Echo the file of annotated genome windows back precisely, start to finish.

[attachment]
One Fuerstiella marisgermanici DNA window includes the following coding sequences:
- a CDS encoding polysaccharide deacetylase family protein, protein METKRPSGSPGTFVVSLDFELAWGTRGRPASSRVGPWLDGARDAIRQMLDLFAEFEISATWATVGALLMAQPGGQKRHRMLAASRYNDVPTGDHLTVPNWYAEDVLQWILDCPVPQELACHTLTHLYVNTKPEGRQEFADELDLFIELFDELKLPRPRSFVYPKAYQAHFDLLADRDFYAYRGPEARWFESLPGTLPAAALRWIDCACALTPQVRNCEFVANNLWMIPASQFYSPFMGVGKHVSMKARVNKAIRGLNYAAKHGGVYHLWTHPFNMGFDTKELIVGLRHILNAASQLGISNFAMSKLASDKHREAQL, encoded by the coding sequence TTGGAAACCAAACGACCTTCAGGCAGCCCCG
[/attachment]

One Fuerstiella marisgermanici DNA window includes the following coding sequences:
- a CDS encoding polysaccharide deacetylase family protein, protein METKRPSGSPGTFVVSLDFELAWGTRGRPASSRVGPWLDGARDAIRQMLDLFAEFEISATWATVGALLMAQPGGQKRHRMLAASRYNDVPTGDHLTVPNWYAEDVLQWILDCPVPQELACHTLTHLYVNTKPEGRQEFADELDLFIELFDELKLPRPRSFVYPKAYQAHFDLLADRDFYAYRGPEARWFESLPGTLPAAALRWIDCACALTPQVRNCEFVANNLWMIPASQFYSPFMGVGKHVSMKARVNKAIRGLNYAAKHGGVYHLWTHPFNMGFDTKELIVGLRHILNAASQLGISNFAMSKLASDKHREAQL, encoded by the coding sequence TTGGAAACCAAACGACCTTCAGGCAGCCCCG